This anthology of New Orleans R&B is a little undersold by the packaging, which lists the song titles on the back cover, but not the artists. The track listings on the inner sleeve do at least give the personnel on each recording, leaving the hapless consumer to make the final, intuitive leap of logic to deduct that the vocalist is the actual performer. At any rate, it's a decent 24-track grouping of very early New Orleans R&B performances, spanning 1947-1950, laying some important groundwork for early rock & roll before rock & roll had a name. Aside from Fats Domino's "The Fat Man" and Professor Longhair's "Mardi Gras in New Orleans" and "Bald Head," it's doubtful that any of these tunes are instantly familiar to many rock and blues fans, though Archibald's "Stack-A-Lee" is the first R&B adaptation of a folk song that also provided the basis for Lloyd Price's huge pop hit "Stagger Lee." Overall it's solid, if sometimes generic and lo-fi, New Orleans R&B with more of a blues/boogie/jazz base than the more widespread New Orleans rock sounds of the last half of the 1950s, also including tracks by noted Crescent City figures Paul Gayten, Roy Brown, Dave Bartholomew, and Smiley Lewis. Professor Longhair, whether under the name of Roy Byrd or his nom de plume, is the most frequent contributor, with nine songs. Those looking for something more obscure may be satisfied by the inclusion of efforts by Joseph August, Chubby Newsome, and Jewel King.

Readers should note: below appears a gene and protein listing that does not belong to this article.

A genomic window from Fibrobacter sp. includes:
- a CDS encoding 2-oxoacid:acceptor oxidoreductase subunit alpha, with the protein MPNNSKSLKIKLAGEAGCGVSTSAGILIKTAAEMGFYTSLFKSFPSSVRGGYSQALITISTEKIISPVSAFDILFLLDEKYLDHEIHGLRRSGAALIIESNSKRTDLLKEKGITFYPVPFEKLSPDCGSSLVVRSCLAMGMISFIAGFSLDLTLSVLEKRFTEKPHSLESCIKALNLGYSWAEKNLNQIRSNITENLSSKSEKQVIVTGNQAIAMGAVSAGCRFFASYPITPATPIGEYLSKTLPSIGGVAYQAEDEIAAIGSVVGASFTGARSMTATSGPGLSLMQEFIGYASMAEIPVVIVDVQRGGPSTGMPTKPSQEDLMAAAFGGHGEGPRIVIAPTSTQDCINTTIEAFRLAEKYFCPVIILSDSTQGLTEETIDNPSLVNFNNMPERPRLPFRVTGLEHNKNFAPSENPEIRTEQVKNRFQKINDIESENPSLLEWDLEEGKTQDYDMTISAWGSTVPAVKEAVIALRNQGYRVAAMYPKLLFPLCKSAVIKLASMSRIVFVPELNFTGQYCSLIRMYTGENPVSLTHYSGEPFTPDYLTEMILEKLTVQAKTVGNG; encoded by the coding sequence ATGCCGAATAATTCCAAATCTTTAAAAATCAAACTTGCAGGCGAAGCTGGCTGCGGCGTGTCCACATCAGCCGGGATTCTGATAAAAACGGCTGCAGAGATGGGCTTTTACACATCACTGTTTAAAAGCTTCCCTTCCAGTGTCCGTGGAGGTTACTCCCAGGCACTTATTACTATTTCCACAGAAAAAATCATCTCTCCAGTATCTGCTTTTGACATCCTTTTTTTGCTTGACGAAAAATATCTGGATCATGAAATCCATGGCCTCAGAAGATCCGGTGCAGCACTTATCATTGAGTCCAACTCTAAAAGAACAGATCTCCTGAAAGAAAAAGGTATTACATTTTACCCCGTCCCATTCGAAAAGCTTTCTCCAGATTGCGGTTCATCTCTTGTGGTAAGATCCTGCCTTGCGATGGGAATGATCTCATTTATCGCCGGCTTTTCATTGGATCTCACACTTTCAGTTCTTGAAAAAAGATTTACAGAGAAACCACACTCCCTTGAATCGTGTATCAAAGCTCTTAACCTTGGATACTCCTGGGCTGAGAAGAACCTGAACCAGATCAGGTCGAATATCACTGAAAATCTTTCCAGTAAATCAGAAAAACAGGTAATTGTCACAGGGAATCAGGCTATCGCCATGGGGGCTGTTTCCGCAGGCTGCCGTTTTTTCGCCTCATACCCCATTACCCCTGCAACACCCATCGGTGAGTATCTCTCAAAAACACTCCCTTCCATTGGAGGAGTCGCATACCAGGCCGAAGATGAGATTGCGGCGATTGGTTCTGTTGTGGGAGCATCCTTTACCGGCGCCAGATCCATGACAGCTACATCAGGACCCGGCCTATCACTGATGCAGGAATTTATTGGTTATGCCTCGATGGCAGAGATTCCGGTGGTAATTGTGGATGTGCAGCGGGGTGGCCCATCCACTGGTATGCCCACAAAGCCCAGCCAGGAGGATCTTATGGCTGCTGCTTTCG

The Carnival Day: The Essential Recordings of New Orleans Review
by Richie Unterberger